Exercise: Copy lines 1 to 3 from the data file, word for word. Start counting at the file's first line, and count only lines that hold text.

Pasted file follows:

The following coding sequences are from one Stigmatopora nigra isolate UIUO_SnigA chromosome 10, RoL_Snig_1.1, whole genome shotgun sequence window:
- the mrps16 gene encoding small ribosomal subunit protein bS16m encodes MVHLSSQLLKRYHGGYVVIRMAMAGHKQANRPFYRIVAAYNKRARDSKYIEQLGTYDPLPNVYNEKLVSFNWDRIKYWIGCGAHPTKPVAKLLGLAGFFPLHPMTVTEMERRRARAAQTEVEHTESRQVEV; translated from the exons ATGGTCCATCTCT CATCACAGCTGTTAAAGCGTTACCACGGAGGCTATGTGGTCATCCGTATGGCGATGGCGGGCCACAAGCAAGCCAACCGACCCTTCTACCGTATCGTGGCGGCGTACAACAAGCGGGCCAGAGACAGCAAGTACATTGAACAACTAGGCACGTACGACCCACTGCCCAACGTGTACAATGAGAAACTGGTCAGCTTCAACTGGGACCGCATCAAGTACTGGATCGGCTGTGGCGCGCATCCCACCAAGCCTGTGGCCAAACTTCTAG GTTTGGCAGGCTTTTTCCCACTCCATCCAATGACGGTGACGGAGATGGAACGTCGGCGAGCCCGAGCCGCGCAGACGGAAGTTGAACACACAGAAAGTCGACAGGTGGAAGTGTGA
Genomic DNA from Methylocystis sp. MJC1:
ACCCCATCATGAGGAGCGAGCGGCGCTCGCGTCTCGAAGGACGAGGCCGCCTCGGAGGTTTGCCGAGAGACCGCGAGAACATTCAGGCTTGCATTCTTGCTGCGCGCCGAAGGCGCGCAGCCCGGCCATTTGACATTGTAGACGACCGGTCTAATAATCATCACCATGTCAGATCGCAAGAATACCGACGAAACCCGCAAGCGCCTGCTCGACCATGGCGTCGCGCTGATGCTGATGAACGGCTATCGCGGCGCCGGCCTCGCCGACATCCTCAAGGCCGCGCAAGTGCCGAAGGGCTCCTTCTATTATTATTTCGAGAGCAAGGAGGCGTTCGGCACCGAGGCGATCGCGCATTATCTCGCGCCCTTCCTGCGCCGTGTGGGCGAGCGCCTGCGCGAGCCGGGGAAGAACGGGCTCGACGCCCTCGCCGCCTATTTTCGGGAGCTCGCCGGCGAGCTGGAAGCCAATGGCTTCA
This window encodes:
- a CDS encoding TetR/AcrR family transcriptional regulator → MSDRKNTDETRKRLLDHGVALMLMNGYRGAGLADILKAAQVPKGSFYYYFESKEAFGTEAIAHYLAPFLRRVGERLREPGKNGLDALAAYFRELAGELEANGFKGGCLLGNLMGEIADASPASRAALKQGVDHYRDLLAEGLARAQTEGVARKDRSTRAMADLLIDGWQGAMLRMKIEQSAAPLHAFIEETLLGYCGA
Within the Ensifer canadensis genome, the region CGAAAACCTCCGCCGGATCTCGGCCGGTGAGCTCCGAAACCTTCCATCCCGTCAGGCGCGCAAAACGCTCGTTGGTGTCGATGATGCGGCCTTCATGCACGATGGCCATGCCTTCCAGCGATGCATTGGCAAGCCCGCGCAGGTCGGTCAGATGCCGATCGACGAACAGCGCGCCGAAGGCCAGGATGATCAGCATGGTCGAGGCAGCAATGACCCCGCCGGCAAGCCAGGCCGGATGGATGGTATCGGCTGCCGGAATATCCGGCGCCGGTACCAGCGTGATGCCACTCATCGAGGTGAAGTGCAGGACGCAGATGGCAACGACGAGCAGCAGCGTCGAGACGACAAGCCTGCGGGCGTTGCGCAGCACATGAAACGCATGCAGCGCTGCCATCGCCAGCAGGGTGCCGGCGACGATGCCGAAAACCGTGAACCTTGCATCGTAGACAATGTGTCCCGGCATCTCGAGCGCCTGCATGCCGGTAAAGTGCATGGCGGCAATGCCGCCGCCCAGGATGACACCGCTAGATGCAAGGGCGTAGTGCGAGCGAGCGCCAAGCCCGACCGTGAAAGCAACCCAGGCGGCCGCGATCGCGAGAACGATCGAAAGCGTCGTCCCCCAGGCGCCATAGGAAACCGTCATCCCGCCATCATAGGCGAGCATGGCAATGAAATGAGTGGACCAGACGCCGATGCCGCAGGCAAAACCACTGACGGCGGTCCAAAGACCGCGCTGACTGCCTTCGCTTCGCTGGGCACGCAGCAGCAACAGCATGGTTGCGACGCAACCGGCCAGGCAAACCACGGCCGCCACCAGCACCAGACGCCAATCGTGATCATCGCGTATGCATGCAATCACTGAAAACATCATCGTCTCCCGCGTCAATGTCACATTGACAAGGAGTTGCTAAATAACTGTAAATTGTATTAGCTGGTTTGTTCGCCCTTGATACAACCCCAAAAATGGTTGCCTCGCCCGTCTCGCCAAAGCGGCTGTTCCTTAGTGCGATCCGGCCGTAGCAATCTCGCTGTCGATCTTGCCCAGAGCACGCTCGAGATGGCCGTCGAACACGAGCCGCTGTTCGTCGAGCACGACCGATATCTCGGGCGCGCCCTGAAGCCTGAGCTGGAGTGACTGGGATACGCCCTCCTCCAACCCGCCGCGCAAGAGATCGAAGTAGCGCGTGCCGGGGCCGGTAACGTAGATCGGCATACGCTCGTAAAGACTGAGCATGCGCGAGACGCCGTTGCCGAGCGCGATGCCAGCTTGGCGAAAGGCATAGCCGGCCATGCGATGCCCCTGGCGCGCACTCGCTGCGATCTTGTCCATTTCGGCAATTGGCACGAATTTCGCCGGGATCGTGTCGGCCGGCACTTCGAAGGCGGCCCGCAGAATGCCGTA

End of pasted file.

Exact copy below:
The following coding sequences are from one Stigmatopora nigra isolate UIUO_SnigA chromosome 10, RoL_Snig_1.1, whole genome shotgun sequence window:
- the mrps16 gene encoding small ribosomal subunit protein bS16m encodes MVHLSSQLLKRYHGGYVVIRMAMAGHKQANRPFYRIVAAYNKRARDSKYIEQLGTYDPLPNVYNEKLVSFNWDRIKYWIGCGAHPTKPVAKLLGLAGFFPLHPMTVTEMERRRARAAQTEVEHTESRQVEV; translated from the exons ATGGTCCATCTCT CATCACAGCTGTTAAAGCGTTACCACGGAGGCTATGTGGTCATCCGTATGGCGATGGCGGGCCACAAGCAAGCCAACCGACCCTTCTACCGTATCGTGGCGGCGTACAACAAGCGGGCCAGAGACAGCAAGTACATTGAACAACTAGGCACGTACGACCCACTGCCCAACGTGTACAATGAGAAACTGGTCAGCTTCAACTGGGACCGCATCAAGTACTGGATCGGCTGTGGCGCGCATCCCACCAAGCCTGTGGCCAAACTTCTAG GTTTGGCAGGCTTTTTCCCACTCCATCCAATGACGGTGACGGAGATGGAACGTCGGCGAGCCCGAGCCGCGCAGACGGAAGTTGAACACACAGAAAGTCGACAGGTGGAAGTGTGA
Genomic DNA from Methylocystis sp. MJC1: